Your CV/resume should relate to your LinkedIn profile, through the CV/resume itself may be shorter. In many cases it is now acceptable to include a hyperlink to your LinkedIn profile but only do this if your LinkedIn entry adds value and is thoroughly up to date. Your LinkedIn profile must include a professional photograph that is relatively formal rather than being excessively informal!
There have traditionally been differences between CV expectations in different countries. In general, a German Curriculum Vitae, for example, consists of 1 or 2 pages, no more. There’s always a photograph at the top and the layout follows a strict chronological order (with exact dates, for example 12/93) and uses a clear, professional style. CVs are signed at the bottom.
A CV should include personal information, about studies and working experience, as well as knowledge of foreign languages and other activities.
In Italy brief texts are preferred and photographs aren’t usually included. A good CV should consist of, in chronological order, personal information (including telephone numbers), as well as information related to studies, and working experience. Hobbies aren’t mentioned but candidates should clearly mention if they have served in the military.
A British CV should be no more than two pages long and there should be a strong emphasis on facts and numbers. The reasons for applying and the candidate’s related experience and demonstrated skills are highlighted in the covering email or letter. Typically, the following information is expected in the CV:
- Personal information.
- Studies (mentioning centres, dates and places, and grades).
- Languages spoken.
- Work experience (with dates, starting with the most recent job).
- Hobbies and personal achievements.
Almost all UK employers will follow up references so it is important that the two referees have given their permission to act in this way. The typical CV will mention the names, position, addresses and contact details of at least 2 people.
Whilst many British enterprises prefer a CV with an American-style resume format (elevating the work experience section above the studies and languages spoken sections), the document should always be formatted to print on A4 paper and not the North American equivalent.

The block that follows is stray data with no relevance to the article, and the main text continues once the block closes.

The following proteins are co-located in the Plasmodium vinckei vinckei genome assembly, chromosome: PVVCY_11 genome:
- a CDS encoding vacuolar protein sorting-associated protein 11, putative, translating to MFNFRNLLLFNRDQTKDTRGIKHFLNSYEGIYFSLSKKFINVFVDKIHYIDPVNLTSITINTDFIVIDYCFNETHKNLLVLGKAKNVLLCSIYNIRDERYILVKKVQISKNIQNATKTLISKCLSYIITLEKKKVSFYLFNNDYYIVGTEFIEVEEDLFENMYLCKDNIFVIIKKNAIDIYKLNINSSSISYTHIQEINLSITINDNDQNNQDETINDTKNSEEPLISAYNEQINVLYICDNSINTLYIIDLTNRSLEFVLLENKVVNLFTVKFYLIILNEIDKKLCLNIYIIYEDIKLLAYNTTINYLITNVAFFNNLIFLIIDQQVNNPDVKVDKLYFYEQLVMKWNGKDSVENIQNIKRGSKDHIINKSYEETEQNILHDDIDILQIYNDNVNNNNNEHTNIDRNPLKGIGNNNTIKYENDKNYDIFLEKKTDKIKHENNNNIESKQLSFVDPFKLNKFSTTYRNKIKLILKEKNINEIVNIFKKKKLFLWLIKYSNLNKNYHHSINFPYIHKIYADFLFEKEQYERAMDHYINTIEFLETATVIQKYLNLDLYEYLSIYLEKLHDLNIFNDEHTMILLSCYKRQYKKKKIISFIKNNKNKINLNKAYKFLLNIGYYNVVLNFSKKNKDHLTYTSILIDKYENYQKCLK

Partly as a response to the variety of CV forms in use throughout Europe, in December 2012the European Union launched a new CV template and online editor. The “Europass CV” is a part of the European Skills Passport (ESP), a user-friendly electronic folder to help students, workers or job-seekers build up a personal, modular inventory of personal skills and qualifications acquired throughout life.
The ESP can contain a range of documents (language skills evidence, copies of degrees, attestations of employment, etc.). When attached to a Europass CV, the European Skills Passport will reinforce the CV by adding to it evidence of the skills and qualifications listed.
The European Union recommend that people use their online editor (https://europass.cedefop.europa.eu/editors/en/cv/compose) to create a CV:
- Concentrate on the essentials
- Employers generally spend less than one minute reading a CV before deciding to reject it.
- If applying for an advertised vacancy, always ensure that you comply with any application process entirely.
- Be brief: two A4 pages are usually more than enough, irrespective of your education or experience.
- Is your work experience limited? Describe your education and training first; highlight volunteering activities and placements or traineeships.
- Be clear and concise
- Use short sentences. Avoid clichés. Concentrate on the relevant aspects of your training and work experience.
- Give specific examples. Quantify your achievements.
- Update your CV as your experience develops.
- Always adapt your CV to suit the post you are applying for
- Highlight your strengths according to the needs of the employer and focus on the skills that match the job.
- Explain any breaks in your studies or career giving examples of any transferable skills you might have learned during your break.
- Before sending your CV to an employer, check again that it corresponds to the required profile.
- Do not artificially inflate your CV; if you do, you are likely to be found out at the interview
- Pay attention to the presentation of your CV
- Present your skills and competences clearly and logically, so that your advantages stand out.
- Put the most relevant information first.
- Pay attention to spelling and punctuation.
- Retain the suggested font and layout.
- Check your CV once you have filled it in
- Do not forget to write a cover letter.
- Correct any spelling mistakes, and ensure the layout is clear and logical.
- Have someone else re-read your CV so that you are sure the content is clear and easy to understand.
As the guidance above states, it is really important, when applying for any advertised vacancy, to always ensure that you comply with the requirements of the application process entirely.
For example, The United Nation’s Office of HR Management have published, online (at: http://www.un.org/Depts/OHRM/guidenew.htm, accessed on 27 September 2018), very specific guidance about CVs and it would be seriously unwise to not follow this type of employer guidance, which is intended to be helpful to applicants.
Clearly, any specific alternative employer guidance posted with a vacancy notice should always be followed.